Chemical Accident Alert Actions • If you are instructed to take shelter, Remain calm and stay tuned to your EAS Station. • If you are in a car, close the windows and vents. • If you are not at home go inside a friend’s house, a store or other public building. • Children in schools and day-care facilities will follow their plans and be safe. • If you are at home, shelter farm animals in barns, shelters, etc. • Keep pets inside with you and stay there. • Close all outside doors and windows.

Contact Calhoun County EMA at (256) 435-0540 or log on to

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Sunday, April 24, 2011

Emergency Management Preparedness For All Hazards

In 2009 the Calhoun County Emergency Management Agency began the Emergency Alert Radio (EAR) project to distribute NOAA Weather Radios to its citizens through a program sponsored by CSEPP and the Federal Emergency Management Agency. These NOAA weather radios have replaced the Tone Alert Radios units previously used. Over 70,000 radios have been given to homes, schools, and businesses in the county. These free radios are designed to alert citizens during severe weather and local emergency

events, including an accident at the Anniston Army Depot. Once programmed to receive alerts for Calhoun County, an alarm will sound to notify you of a watch, warning, or advisory. As a reminder, you should occasionally unplug your Emergency Alert Radio to be assured that the batteries are good. If the batteries are good, the radio will remain on when unplugged. This will guarantee that your Emergency Alert Radio will continue to operate if the power goes out. Remember to plug your Emergency Alert Radio

The Anniston Star • Page 4

back in when you have completed testing. If you are new to the area or if you have not received a radio, you can contact the CSEPP Emergency Alert Radio Distribution Support Center at (256) 831-3277 or toll free at 1-877-441-3277. You may also contact the Support Center at or look for CSEPP Emergency Alert Radio on Facebook.

Following the Calhoun County EMA on

Social Media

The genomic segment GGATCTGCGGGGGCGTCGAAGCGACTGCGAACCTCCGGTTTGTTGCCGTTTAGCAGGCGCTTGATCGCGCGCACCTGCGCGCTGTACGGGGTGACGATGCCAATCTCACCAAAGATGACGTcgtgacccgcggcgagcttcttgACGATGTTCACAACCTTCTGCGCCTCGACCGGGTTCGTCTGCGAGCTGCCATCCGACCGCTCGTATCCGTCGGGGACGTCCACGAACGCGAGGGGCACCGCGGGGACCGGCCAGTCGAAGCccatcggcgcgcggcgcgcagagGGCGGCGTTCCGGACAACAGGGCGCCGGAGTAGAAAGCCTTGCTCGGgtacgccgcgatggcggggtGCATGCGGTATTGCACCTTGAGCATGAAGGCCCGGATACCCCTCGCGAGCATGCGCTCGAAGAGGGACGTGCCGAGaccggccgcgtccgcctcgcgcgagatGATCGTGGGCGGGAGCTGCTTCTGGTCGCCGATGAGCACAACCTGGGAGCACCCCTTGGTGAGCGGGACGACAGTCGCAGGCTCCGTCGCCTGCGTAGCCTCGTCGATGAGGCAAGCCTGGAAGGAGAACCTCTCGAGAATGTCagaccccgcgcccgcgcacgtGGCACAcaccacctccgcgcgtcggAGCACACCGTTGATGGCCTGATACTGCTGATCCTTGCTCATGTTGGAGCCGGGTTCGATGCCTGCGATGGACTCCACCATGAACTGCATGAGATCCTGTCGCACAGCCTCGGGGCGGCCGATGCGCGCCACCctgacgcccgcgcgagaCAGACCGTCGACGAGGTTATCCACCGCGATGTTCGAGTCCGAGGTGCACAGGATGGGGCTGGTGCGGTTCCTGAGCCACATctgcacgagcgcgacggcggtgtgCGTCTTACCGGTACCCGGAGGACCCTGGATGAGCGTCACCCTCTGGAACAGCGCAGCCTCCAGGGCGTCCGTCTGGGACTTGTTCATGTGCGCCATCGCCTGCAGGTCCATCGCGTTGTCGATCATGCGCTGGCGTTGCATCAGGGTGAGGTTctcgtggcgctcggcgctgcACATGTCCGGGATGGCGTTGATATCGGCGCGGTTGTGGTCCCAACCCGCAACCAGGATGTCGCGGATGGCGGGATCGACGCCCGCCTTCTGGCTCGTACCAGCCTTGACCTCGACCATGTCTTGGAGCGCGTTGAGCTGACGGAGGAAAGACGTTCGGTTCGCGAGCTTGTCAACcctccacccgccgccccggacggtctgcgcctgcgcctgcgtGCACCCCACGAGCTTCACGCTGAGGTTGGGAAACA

The Calhoun County EMA is constantly looking for new ways to make sure our residents are quickly able to get information about severe weather and other emergencies. In addition to the traditional sources of communications, like sirens and EAS stations, the Calhoun County EMA is now using Facebook, Twitter and Nixle. By using social media sites and Nixle, the EMA is able to send and receive updates quickly regarding events that are happening in Calhoun County. These services also allow us to receive information from our residents, including inquiries about closures, road conditions, and reports of damage. During an emergency, conditions can change quickly. These sites allow us to inform the public quickly about these changes. The Calhoun County EMA, in addition to many other agencies in Calhoun County, uses 3 free sites: Facebook, Twitter, and Nixle. Facebook and Twitter allow us to have a two-way conversation with our citizens on a daily basis as well as during an emergency. You can check out our Facebook page or our Twitter feed for information on upcoming training opportunities, disaster preparedness tips, and any severe weather information, as well as updates on current road conditions and school closures. Facebook: This is a very popular, free-access social networking website that allows users to join networks organized by city, workplace, school, and region to connect and interact with other people. People can also add friends and send them messages and update their personal profile to notify friends about themselves. The Facebook system also allows for further interaction through user-generated applications that are similar to traditional software except are free and limited to the Facebook network. These applications are dynamic and an excellent source of tools for all Calhoun County EMA operations.

Twitter: This is a free social networking and micro-blogging service that allows its users to send and read other users’ updates (otherwise known as tweets), which are text-based posts of up to 140 characters in length. Updates are displayed on the user’s profile page and delivered to other users who have signed up to receive them. Senders can restrict delivery to those in their circle of friends (delivery to everyone being the default). Users can receive updates via the Twitter website, SMS, RSS, email, or through various applications. These various distribution mechanisms allow for Twitter to be used in a variety of ways including public education and public notification. Nixle is a unique service that allows the EMA to send messages about severe weather and other emergencies to you via text message and email. Nixle allows you to choose the information you want, for the addresses you want, in the format you want. There is no cost for this service, unless you are charged by your cellphone provider for text messages.

Here’s how you can link up to the Calhoun County EMA: On Facebook at On Twitter at For more information on Nixle, visit

Contact Calhoun County EMA at (256) 435-0540 or log on to

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Sunday, April 24, 2011